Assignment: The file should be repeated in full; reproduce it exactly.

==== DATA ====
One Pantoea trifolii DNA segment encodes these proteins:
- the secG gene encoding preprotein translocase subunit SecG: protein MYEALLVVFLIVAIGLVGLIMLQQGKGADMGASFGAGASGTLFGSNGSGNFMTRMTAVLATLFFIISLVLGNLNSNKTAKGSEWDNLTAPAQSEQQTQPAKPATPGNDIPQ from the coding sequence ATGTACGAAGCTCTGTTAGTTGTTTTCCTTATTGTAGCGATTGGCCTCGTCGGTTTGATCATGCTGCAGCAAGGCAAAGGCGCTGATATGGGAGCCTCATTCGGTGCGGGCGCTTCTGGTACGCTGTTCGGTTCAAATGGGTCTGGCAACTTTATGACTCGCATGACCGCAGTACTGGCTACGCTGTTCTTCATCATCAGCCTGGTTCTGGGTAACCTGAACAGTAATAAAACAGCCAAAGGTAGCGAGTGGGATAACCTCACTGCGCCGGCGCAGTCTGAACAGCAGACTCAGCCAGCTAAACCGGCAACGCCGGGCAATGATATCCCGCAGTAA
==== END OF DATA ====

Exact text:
One Pantoea trifolii DNA segment encodes these proteins:
- the secG gene encoding preprotein translocase subunit SecG: protein MYEALLVVFLIVAIGLVGLIMLQQGKGADMGASFGAGASGTLFGSNGSGNFMTRMTAVLATLFFIISLVLGNLNSNKTAKGSEWDNLTAPAQSEQQTQPAKPATPGNDIPQ from the coding sequence ATGTACGAAGCTCTGTTAGTTGTTTTCCTTATTGTAGCGATTGGCCTCGTCGGTTTGATCATGCTGCAGCAAGGCAAAGGCGCTGATATGGGAGCCTCATTCGGTGCGGGCGCTTCTGGTACGCTGTTCGGTTCAAATGGGTCTGGCAACTTTATGACTCGCATGACCGCAGTACTGGCTACGCTGTTCTTCATCATCAGCCTGGTTCTGGGTAACCTGAACAGTAATAAAACAGCCAAAGGTAGCGAGTGGGATAACCTCACTGCGCCGGCGCAGTCTGAACAGCAGACTCAGCCAGCTAAACCGGCAACGCCGGGCAATGATATCCCGCAGTAA